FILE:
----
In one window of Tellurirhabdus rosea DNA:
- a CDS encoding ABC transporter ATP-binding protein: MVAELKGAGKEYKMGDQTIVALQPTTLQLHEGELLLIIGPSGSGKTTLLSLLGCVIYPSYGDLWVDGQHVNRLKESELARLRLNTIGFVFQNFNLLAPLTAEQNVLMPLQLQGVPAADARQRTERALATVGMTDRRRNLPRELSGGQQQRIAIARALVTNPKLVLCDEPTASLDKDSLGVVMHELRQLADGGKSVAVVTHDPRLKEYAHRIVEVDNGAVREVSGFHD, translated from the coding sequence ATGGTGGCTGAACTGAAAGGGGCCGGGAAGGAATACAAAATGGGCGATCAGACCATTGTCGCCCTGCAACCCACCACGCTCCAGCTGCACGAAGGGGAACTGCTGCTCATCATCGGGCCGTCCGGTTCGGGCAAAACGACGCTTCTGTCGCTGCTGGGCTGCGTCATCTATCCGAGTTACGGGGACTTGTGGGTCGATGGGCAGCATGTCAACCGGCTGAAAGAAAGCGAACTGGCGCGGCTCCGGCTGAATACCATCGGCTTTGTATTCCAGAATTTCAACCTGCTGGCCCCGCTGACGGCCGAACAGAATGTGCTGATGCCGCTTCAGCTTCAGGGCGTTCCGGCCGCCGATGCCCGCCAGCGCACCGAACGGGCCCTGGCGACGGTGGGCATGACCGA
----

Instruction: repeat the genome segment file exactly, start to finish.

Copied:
In one window of Tellurirhabdus rosea DNA:
- a CDS encoding ABC transporter ATP-binding protein: MVAELKGAGKEYKMGDQTIVALQPTTLQLHEGELLLIIGPSGSGKTTLLSLLGCVIYPSYGDLWVDGQHVNRLKESELARLRLNTIGFVFQNFNLLAPLTAEQNVLMPLQLQGVPAADARQRTERALATVGMTDRRRNLPRELSGGQQQRIAIARALVTNPKLVLCDEPTASLDKDSLGVVMHELRQLADGGKSVAVVTHDPRLKEYAHRIVEVDNGAVREVSGFHD, translated from the coding sequence ATGGTGGCTGAACTGAAAGGGGCCGGGAAGGAATACAAAATGGGCGATCAGACCATTGTCGCCCTGCAACCCACCACGCTCCAGCTGCACGAAGGGGAACTGCTGCTCATCATCGGGCCGTCCGGTTCGGGCAAAACGACGCTTCTGTCGCTGCTGGGCTGCGTCATCTATCCGAGTTACGGGGACTTGTGGGTCGATGGGCAGCATGTCAACCGGCTGAAAGAAAGCGAACTGGCGCGGCTCCGGCTGAATACCATCGGCTTTGTATTCCAGAATTTCAACCTGCTGGCCCCGCTGACGGCCGAACAGAATGTGCTGATGCCGCTTCAGCTTCAGGGCGTTCCGGCCGCCGATGCCCGCCAGCGCACCGAACGGGCCCTGGCGACGGTGGGCATGACCGA